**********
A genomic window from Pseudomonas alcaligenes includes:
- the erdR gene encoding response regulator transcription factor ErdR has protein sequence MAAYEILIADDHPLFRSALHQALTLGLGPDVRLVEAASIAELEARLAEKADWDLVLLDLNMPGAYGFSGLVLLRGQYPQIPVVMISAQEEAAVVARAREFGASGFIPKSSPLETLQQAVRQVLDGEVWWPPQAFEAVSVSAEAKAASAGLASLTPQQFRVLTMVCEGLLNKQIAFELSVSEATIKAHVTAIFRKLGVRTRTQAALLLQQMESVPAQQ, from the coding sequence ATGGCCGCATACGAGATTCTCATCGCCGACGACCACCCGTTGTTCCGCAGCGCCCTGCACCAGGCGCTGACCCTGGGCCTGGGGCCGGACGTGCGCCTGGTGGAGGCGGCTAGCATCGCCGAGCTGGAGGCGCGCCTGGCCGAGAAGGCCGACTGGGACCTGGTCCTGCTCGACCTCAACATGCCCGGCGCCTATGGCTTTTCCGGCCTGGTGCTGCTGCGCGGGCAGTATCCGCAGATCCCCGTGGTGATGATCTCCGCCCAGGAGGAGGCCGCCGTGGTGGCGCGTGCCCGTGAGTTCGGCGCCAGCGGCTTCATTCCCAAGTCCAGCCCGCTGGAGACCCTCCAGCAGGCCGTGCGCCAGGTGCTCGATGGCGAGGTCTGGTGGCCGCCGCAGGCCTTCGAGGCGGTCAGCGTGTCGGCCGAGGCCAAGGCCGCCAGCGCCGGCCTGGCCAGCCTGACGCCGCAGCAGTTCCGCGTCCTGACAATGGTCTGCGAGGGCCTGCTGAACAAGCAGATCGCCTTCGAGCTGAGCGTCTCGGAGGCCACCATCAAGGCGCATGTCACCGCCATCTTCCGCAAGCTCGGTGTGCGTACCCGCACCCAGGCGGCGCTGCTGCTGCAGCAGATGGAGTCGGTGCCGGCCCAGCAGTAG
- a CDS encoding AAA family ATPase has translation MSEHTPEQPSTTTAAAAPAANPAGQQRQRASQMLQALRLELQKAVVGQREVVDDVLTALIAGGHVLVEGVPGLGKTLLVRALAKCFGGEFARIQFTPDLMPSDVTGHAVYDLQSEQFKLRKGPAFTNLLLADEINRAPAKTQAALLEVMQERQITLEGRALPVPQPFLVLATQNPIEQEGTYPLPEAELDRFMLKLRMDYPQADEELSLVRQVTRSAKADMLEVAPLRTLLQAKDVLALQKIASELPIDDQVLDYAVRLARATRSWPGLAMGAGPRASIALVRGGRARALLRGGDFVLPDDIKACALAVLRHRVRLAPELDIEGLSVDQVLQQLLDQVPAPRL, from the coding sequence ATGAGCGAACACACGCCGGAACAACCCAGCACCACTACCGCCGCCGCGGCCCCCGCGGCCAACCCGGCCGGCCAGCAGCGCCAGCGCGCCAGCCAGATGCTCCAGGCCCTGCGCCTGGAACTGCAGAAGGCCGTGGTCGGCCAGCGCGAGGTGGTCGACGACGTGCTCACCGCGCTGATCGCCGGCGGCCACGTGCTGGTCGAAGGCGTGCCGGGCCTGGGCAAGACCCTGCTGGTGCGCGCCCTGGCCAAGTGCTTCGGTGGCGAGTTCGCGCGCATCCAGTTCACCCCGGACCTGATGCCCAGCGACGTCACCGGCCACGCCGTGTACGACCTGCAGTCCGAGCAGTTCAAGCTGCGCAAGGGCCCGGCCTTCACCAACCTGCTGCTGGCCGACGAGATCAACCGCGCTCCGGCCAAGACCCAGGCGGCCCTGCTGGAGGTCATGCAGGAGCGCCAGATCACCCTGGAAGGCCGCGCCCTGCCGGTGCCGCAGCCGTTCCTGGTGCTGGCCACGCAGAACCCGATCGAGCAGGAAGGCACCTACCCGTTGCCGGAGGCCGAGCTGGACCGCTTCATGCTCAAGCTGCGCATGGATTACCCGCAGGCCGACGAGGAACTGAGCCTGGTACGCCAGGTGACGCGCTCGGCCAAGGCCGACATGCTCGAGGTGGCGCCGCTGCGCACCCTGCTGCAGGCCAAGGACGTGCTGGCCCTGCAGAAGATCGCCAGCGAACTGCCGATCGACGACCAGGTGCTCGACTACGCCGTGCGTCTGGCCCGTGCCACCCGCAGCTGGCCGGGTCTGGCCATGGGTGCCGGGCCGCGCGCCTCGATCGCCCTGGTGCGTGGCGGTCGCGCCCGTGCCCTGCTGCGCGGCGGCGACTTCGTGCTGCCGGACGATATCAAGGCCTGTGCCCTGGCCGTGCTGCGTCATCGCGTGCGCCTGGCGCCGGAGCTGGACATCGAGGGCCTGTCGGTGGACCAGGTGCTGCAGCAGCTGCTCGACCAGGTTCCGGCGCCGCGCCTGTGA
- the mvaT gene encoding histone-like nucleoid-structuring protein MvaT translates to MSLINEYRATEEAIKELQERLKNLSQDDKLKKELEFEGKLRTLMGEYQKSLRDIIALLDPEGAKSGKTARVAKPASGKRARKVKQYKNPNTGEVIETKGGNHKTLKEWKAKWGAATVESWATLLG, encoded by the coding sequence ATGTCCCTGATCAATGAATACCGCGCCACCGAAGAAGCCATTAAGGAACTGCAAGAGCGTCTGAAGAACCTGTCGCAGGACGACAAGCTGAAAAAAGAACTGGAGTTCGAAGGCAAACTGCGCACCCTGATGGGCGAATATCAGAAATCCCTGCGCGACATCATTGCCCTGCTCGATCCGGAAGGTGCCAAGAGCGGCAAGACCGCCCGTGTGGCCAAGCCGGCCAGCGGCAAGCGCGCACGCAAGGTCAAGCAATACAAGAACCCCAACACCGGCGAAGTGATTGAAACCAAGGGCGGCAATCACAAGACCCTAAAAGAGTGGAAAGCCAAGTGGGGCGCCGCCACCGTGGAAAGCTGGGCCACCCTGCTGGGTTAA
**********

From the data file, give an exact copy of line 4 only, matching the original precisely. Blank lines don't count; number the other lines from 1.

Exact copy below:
- the mvaT gene encoding histone-like nucleoid-structuring protein MvaT translates to MSLINEYRATEEAIKELQERLKNLSQDDKLKKELEFEGKLRTLMGEYQKSLRDIIALLDPEGAKSGKTARVAKPASGKRARKVKQYKNPNTGEVIETKGGNHKTLKEWKAKWGAATVESWATLLG, encoded by the coding sequence ATGTCCCTGATCAATGAATACCGCGCCACCGAAGAAGCCATTAAGGAACTGCAAGAGCGTCTGAAGAACCTGTCGCAGGACGACAAGCTGAAAAAAGAACTGGAGTTCGAAGGCAAACTGCGCACCCTGATGGGCGAATATCAGAAATCCCTGCGCGACATCATTGCCCTGCTCGATCCGGAAGGTGCCAAGAGCGGCAAGACCGCCCGTGTGGCCAAGCCGGCCAGCGGCAAGCGCGCACGCAAGGTCAAGCAATACAAGAACCCCAACACCGGCGAAGTGATTGAAACCAAGGGCGGCAATCACAAGACCCTAAAAGAGTGGAAAGCCAAGTGGGGCGCCGCCACCGTGGAAAGCTGGGCCACCCTGCTGGGTTAA